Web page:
x

Boise's Leading Local News: Weather, Traffic, Sports and more | Boise, Idaho | KTVB.com

Astros' sign-stealing scandal reveals 'systemic cheating,' per former MLB exec

In the middle of the 2017 season, MLB Commissioner Rob Manfred warned teams that any type of technology used to steal signs would result in harsh punishment.

HOUSTON — Sign-stealing in baseball is common. The MLB actually allows it, but using technology to do so is expressly forbidden in the league's rules.

According to a statement from MLB Commissioner Rob Manfred, he warned all teams in the middle of the 2017 season that teams using any type of technology to gain an advantage would face harsh punishment: the general manager and field manager would be held accountable.

That statement was sent to all teams after the Boston Red Sox were caught transmitting sign information from the replay review room to people in the dugout wearing smart watches in August 2017.

RELATED: How is Alex Cora linked to the Astros cheating scandal?

RELATED: Astros cheating scandal: Fired manager A.J. Hinch apologizes for not stopping the sign-stealing

RELATED: How did the Astros sign-stealing scheme work?

According to the MLB investigation, the Astros continued to use a camera in center field (normally used for player development) to show the signs the opposing catcher would give his pitcher, and transmit that live feed to a monitor outside the dugout. Players would watch, decode the sign, then hit a trash can with a baseball bat to communicate to the player at-bat what pitch was coming.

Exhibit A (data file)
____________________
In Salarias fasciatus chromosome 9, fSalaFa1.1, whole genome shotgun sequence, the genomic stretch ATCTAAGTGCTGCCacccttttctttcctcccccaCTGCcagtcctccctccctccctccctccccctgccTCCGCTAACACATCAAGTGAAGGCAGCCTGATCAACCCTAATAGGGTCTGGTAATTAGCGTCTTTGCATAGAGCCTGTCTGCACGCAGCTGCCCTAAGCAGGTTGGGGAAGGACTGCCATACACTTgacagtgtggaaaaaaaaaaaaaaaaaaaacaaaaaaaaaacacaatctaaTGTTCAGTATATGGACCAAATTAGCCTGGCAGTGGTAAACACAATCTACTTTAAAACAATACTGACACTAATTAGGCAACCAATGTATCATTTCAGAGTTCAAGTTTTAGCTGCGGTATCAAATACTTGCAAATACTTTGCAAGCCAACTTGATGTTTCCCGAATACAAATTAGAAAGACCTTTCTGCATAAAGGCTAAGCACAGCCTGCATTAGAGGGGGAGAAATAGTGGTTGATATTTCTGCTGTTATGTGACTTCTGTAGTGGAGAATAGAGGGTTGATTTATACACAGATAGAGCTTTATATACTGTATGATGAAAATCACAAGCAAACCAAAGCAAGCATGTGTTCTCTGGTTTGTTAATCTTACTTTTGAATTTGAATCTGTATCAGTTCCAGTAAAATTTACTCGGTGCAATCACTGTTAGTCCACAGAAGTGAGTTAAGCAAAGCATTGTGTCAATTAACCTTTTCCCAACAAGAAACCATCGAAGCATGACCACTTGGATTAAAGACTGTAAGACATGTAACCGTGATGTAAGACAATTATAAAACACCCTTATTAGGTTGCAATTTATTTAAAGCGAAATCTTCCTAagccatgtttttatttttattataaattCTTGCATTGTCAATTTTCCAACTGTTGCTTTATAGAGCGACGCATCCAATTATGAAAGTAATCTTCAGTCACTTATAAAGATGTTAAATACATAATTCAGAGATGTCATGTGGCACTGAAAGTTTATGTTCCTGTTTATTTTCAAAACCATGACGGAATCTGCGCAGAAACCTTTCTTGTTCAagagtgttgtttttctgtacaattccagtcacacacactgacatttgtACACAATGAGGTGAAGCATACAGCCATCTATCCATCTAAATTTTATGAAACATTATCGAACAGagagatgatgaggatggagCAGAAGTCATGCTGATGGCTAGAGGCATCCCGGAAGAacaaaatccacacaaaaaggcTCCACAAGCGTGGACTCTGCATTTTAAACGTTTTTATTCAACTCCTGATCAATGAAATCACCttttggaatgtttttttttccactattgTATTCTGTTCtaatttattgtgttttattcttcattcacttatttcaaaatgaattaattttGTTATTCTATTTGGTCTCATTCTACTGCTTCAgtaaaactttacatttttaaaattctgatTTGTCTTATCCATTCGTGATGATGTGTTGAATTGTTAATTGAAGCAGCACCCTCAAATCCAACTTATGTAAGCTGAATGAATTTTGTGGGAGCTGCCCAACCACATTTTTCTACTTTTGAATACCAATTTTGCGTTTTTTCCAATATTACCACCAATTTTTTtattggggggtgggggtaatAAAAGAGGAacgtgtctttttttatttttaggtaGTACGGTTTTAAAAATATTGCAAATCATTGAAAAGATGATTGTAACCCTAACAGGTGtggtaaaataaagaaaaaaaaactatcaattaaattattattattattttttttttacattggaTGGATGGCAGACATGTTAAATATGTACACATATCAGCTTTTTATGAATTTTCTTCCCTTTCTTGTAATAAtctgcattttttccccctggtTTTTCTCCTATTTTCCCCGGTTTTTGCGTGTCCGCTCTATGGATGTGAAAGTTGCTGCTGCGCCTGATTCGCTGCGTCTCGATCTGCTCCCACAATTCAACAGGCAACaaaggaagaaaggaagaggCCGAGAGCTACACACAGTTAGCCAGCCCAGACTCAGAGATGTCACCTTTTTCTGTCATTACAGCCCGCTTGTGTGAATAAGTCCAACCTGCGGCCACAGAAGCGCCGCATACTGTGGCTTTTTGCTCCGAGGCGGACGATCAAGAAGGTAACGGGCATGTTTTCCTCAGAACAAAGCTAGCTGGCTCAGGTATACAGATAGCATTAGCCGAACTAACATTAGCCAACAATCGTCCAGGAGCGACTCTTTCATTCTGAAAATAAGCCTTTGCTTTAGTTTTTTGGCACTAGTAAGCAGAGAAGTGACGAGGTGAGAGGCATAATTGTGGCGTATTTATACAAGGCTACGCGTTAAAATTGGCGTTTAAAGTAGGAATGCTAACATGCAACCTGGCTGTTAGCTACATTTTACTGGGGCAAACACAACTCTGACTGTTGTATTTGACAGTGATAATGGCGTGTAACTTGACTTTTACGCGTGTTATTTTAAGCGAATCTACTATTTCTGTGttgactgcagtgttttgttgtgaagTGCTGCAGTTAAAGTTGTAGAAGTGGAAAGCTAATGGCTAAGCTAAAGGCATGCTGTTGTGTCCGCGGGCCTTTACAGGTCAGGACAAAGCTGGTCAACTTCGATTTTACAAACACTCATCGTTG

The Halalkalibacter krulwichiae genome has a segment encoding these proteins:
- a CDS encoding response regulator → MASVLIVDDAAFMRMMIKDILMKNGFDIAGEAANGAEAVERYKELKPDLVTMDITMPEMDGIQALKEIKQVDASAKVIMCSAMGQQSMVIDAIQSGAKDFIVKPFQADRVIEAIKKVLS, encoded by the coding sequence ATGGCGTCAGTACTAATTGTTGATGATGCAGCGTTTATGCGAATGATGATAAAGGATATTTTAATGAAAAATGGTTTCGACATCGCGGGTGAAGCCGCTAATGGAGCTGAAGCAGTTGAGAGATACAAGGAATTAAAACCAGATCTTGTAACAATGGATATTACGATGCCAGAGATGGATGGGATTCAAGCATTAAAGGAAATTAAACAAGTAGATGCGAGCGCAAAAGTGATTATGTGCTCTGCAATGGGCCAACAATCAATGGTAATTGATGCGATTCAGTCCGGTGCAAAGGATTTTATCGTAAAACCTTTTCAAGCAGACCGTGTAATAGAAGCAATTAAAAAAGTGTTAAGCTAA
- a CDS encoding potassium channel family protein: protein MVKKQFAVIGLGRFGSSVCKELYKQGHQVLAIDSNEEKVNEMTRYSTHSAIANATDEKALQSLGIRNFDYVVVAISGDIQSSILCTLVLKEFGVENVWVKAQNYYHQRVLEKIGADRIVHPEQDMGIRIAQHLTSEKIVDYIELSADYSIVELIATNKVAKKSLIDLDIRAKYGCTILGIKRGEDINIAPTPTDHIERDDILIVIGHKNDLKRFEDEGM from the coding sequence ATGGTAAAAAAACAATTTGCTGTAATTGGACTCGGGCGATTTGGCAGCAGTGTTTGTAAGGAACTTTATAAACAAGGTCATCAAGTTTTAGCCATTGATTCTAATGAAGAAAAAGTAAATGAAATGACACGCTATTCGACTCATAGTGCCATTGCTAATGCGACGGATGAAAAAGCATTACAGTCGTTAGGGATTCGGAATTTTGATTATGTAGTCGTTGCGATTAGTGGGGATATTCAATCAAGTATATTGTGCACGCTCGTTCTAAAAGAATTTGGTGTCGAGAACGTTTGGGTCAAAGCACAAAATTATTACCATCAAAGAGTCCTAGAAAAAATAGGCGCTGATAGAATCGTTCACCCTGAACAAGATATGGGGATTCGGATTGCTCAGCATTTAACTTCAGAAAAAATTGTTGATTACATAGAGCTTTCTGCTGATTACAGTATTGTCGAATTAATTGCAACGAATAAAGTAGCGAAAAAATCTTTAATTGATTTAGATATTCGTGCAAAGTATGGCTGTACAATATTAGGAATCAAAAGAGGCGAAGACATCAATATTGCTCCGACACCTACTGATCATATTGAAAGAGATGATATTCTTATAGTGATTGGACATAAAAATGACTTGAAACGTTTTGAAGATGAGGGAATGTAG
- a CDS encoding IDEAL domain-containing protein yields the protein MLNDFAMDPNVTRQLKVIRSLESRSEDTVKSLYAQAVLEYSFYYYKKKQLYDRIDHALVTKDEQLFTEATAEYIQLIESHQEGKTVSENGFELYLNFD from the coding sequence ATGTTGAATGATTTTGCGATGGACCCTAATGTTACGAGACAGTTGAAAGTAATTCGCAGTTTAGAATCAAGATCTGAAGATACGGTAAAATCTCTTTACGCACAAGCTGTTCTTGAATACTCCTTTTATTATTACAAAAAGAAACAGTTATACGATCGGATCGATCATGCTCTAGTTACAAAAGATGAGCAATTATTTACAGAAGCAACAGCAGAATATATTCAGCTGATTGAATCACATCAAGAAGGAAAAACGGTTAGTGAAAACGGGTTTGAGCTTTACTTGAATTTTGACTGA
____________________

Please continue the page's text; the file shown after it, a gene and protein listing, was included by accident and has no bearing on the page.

"Sign-stealing has been a part of the strategic advantage inherent within baseball for more than a century," said Syracuse University Prof. Brad Horn, former vice president of communications for the National Baseball Hall of Fame. "The question that they put to the test was simply, how far can we go given the technology and the resources to do what’s been a part of baseball culture for its entire existence."

MLB's rules clearly state using technology to gain an advantage is not allowed. Horn believes it shows a systemic problem of cheating.

"It comes back to an ethical compass, and ultimately, the Astros organization failed in this respect," Horn said.

Astros broadcaster Geoff Blum played for the team for five of his 14 seasons in the league and said he has felt many different emotions in the last 24 hours.

“I was friends with Jeff (Luhnow). I was friends with AJ (Hinch), so it’s very saddening for me to watch them have to go through this on their watch because they had done so many great things up to this point," Blum said.

Horn believes a scandal like this could happen again with another team.

 "For all the good that comes with technology, with that comes the double-edged sword of how much information is too much information?" Horn said.